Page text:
Being Mama: Michelle Hunt
Dallas mama Michelle Hunt’s world was rocked when she found out she was having triplets. But when she went into premature labor at just 24 weeks, she truly learned the meaning of motherhood
Imagine being told you were pregnant… with triplets. You’ve already got a two-year-old at home, and while you were planning this pregnancy – and you’re overjoyed about it – the idea of triplets is so foreign to you that when the sonogram technician tells you to have a look at the “one, two, three” on the screen, you say, “Three what?”
Now imagine coming to terms with the idea of not one more baby in the house, but three, and then being put on bed rest. Now imagine going into labor just over halfway through your pregnancy, and watching your three little ones struggle to gain weight and develop as they should be in the NICU for the next 18 weeks.
For Dallas mom Michelle Hunt, this was reality. On March 29 last year, she gave birth to her triplet girls, Charlotte, Hannah and Kylie – little sisters for Kelly (who the family calls KK), now 3. And while, today, the Hunt family is happy and healthy, the road to get here has been long.
“My husband has triplet cousins and I have twins on my side – my grandfather is a twin and my grandmother gave birth to twins,” says Michelle. “But honestly, I never really thought about the possibility of having a multiple birth. It’s just so rare.” Indeed, current stats say that the chance of conceiving triplets is about 1 in 9000. When Michelle and her husband, Carter, went for a scan at eight weeks, the technician told them to look at the screen, saying, “OK. There’s one… and there’s two… and there’s three.” “At first we were like, ‘Three what?’” Michelle says, laughing. “You never imagine being told you’re having triplets. It definitely took us a few weeks to adapt to the news and start to understand what it would mean for us as a family.”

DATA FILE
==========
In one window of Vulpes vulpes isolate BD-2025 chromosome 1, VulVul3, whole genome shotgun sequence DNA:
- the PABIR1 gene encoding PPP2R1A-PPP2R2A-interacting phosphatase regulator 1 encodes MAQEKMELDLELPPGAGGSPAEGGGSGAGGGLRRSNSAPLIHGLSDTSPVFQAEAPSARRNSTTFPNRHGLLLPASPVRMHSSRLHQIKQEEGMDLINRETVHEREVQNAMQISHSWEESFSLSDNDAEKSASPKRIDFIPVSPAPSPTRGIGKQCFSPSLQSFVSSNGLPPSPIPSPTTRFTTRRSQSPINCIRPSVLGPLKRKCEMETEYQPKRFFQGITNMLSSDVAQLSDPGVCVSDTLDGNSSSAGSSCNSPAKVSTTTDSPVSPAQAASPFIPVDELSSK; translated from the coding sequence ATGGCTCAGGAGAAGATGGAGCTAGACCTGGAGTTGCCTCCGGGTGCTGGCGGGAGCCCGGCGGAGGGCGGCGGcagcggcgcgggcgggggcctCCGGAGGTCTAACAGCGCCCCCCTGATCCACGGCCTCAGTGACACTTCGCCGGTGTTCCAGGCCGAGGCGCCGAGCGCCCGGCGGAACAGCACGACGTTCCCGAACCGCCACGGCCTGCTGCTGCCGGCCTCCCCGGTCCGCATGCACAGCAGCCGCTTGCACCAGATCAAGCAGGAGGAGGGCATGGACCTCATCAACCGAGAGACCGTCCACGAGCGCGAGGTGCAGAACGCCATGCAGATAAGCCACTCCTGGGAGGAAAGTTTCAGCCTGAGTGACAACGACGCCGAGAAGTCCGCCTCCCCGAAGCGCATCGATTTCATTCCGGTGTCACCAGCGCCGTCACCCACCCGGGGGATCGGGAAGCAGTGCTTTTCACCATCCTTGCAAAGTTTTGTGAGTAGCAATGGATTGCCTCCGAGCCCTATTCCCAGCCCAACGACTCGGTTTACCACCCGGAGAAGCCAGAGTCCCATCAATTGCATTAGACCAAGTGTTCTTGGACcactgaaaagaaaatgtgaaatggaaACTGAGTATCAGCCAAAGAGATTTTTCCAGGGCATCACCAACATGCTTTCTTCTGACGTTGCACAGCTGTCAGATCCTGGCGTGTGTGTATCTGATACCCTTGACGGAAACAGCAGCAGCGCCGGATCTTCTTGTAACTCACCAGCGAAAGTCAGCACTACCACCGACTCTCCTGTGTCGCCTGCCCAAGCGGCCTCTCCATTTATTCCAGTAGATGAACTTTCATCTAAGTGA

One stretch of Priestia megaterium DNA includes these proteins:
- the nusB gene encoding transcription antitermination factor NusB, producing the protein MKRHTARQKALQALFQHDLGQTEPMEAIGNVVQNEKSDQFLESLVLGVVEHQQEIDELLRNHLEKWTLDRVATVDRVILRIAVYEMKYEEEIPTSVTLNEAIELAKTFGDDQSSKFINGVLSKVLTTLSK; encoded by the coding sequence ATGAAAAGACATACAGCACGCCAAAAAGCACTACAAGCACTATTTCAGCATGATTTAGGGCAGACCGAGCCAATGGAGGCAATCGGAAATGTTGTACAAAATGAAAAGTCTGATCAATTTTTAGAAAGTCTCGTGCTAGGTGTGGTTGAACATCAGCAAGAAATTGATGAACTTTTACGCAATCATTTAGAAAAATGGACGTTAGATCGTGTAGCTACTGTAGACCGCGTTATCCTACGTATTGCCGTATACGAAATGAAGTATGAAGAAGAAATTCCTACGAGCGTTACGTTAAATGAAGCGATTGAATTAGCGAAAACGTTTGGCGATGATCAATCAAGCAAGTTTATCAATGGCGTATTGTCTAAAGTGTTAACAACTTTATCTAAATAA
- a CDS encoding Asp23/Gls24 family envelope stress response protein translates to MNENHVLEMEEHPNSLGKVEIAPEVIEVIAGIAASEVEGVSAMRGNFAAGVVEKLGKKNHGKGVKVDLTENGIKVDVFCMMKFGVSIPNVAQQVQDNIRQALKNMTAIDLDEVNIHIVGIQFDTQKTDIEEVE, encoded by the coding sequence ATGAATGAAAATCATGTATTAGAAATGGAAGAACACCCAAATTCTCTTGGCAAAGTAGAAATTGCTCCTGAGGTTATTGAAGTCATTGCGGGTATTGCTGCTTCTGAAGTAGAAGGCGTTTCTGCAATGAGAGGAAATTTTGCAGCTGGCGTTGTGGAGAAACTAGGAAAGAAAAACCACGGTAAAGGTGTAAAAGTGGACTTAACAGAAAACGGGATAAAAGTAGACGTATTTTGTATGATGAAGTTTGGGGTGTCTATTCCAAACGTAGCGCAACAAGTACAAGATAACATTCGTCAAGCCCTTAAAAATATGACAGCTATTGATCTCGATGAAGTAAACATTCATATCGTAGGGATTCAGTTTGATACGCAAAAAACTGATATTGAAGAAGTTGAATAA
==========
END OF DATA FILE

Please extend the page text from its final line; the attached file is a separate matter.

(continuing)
As they prepared for their new life with not just two children, but four, Michelle found herself exhausted by the work of carrying triplets. “It was so different to my pregnancy with KK,” Michelle says. “I would be back on the couch by 10.30am, just needing to lie down and take a nap.”